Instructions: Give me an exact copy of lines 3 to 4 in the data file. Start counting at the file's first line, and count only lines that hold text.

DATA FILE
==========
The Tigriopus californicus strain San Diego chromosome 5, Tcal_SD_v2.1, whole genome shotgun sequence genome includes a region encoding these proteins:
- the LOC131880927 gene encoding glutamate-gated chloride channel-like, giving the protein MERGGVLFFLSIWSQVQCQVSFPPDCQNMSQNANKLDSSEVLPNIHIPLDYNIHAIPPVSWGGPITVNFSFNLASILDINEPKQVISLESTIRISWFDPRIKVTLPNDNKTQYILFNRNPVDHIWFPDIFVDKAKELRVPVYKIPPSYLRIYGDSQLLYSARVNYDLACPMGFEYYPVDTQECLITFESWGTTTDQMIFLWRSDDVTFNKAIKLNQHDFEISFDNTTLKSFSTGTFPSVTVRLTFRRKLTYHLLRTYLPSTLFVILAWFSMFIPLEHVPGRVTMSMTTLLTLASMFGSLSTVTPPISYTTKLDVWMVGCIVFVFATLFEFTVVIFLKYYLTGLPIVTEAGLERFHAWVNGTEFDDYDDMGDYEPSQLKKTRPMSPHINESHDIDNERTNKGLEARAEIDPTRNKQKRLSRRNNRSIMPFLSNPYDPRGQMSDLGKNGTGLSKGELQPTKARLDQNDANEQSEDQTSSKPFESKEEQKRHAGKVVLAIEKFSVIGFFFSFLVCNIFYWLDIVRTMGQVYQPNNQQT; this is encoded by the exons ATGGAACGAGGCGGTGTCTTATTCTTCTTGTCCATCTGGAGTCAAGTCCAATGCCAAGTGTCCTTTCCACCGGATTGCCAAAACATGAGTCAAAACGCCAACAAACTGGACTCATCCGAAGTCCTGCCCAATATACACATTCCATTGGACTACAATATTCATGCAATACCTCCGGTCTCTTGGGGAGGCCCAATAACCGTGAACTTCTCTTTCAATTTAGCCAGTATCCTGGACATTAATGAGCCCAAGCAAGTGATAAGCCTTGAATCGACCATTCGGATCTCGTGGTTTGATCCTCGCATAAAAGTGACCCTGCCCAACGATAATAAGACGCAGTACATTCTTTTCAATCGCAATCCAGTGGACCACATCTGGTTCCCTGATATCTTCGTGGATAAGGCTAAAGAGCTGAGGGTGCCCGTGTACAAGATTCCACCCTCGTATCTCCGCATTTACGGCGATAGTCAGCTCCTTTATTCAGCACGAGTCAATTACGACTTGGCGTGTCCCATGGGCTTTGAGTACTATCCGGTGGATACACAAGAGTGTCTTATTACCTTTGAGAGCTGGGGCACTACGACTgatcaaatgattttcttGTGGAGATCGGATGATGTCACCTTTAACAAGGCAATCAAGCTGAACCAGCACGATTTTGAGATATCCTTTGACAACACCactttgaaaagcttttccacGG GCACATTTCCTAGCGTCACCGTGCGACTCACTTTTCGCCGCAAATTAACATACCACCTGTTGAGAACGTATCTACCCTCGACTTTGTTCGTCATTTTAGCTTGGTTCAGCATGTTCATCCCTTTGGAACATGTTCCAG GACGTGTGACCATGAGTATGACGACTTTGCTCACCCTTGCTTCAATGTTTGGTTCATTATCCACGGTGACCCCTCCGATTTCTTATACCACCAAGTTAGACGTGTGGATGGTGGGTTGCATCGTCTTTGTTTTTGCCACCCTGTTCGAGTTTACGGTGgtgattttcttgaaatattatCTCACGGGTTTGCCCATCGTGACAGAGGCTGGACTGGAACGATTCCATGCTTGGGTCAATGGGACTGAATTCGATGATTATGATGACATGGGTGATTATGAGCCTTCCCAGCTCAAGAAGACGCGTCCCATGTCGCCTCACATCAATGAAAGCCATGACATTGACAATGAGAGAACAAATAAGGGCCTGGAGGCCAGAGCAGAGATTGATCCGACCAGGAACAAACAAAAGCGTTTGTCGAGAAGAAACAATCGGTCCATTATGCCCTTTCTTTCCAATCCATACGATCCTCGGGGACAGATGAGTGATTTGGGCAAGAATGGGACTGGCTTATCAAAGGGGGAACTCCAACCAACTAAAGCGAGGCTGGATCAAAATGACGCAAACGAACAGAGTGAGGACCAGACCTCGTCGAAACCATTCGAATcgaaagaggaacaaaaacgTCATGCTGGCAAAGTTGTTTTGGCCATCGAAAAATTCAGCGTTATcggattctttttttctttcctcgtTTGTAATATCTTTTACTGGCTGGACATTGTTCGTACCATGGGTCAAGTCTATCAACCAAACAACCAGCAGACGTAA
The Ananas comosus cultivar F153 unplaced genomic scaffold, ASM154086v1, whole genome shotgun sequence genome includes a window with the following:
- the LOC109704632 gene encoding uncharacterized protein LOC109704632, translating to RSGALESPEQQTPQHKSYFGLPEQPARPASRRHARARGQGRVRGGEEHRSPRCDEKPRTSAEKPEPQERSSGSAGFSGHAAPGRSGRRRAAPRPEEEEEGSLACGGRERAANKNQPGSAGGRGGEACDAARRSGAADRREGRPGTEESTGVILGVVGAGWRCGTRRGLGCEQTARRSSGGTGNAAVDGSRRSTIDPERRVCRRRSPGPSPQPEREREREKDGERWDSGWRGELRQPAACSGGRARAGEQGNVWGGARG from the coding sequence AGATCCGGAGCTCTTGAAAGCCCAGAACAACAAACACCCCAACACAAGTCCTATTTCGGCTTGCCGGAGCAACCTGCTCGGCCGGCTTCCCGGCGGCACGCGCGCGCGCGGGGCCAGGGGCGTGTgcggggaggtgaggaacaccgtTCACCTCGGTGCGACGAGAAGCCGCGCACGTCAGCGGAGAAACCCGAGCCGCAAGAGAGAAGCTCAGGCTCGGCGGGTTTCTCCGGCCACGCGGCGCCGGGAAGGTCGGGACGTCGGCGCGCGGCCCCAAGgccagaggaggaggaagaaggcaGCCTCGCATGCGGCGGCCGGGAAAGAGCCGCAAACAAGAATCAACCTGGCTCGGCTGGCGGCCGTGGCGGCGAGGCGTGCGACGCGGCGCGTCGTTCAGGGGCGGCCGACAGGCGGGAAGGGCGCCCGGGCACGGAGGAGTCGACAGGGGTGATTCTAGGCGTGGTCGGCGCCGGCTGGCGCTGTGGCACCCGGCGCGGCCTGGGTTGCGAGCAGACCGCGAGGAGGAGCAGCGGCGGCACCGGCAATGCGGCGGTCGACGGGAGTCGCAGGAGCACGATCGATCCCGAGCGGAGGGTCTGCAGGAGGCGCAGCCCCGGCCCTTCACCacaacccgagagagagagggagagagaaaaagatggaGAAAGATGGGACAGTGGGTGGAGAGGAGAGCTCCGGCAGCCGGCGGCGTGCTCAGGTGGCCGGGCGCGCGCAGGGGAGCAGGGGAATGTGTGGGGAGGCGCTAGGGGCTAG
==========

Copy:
The Ananas comosus cultivar F153 unplaced genomic scaffold, ASM154086v1, whole genome shotgun sequence genome includes a window with the following:
- the LOC109704632 gene encoding uncharacterized protein LOC109704632, translating to RSGALESPEQQTPQHKSYFGLPEQPARPASRRHARARGQGRVRGGEEHRSPRCDEKPRTSAEKPEPQERSSGSAGFSGHAAPGRSGRRRAAPRPEEEEEGSLACGGRERAANKNQPGSAGGRGGEACDAARRSGAADRREGRPGTEESTGVILGVVGAGWRCGTRRGLGCEQTARRSSGGTGNAAVDGSRRSTIDPERRVCRRRSPGPSPQPEREREREKDGERWDSGWRGELRQPAACSGGRARAGEQGNVWGGARG from the coding sequence AGATCCGGAGCTCTTGAAAGCCCAGAACAACAAACACCCCAACACAAGTCCTATTTCGGCTTGCCGGAGCAACCTGCTCGGCCGGCTTCCCGGCGGCACGCGCGCGCGCGGGGCCAGGGGCGTGTgcggggaggtgaggaacaccgtTCACCTCGGTGCGACGAGAAGCCGCGCACGTCAGCGGAGAAACCCGAGCCGCAAGAGAGAAGCTCAGGCTCGGCGGGTTTCTCCGGCCACGCGGCGCCGGGAAGGTCGGGACGTCGGCGCGCGGCCCCAAGgccagaggaggaggaagaaggcaGCCTCGCATGCGGCGGCCGGGAAAGAGCCGCAAACAAGAATCAACCTGGCTCGGCTGGCGGCCGTGGCGGCGAGGCGTGCGACGCGGCGCGTCGTTCAGGGGCGGCCGACAGGCGGGAAGGGCGCCCGGGCACGGAGGAGTCGACAGGGGTGATTCTAGGCGTGGTCGGCGCCGGCTGGCGCTGTGGCACCCGGCGCGGCCTGGGTTGCGAGCAGACCGCGAGGAGGAGCAGCGGCGGCACCGGCAATGCGGCGGTCGACGGGAGTCGCAGGAGCACGATCGATCCCGAGCGGAGGGTCTGCAGGAGGCGCAGCCCCGGCCCTTCACCacaacccgagagagagagggagagagaaaaagatggaGAAAGATGGGACAGTGGGTGGAGAGGAGAGCTCCGGCAGCCGGCGGCGTGCTCAGGTGGCCGGGCGCGCGCAGGGGAGCAGGGGAATGTGTGGGGAGGCGCTAGGGGCTAG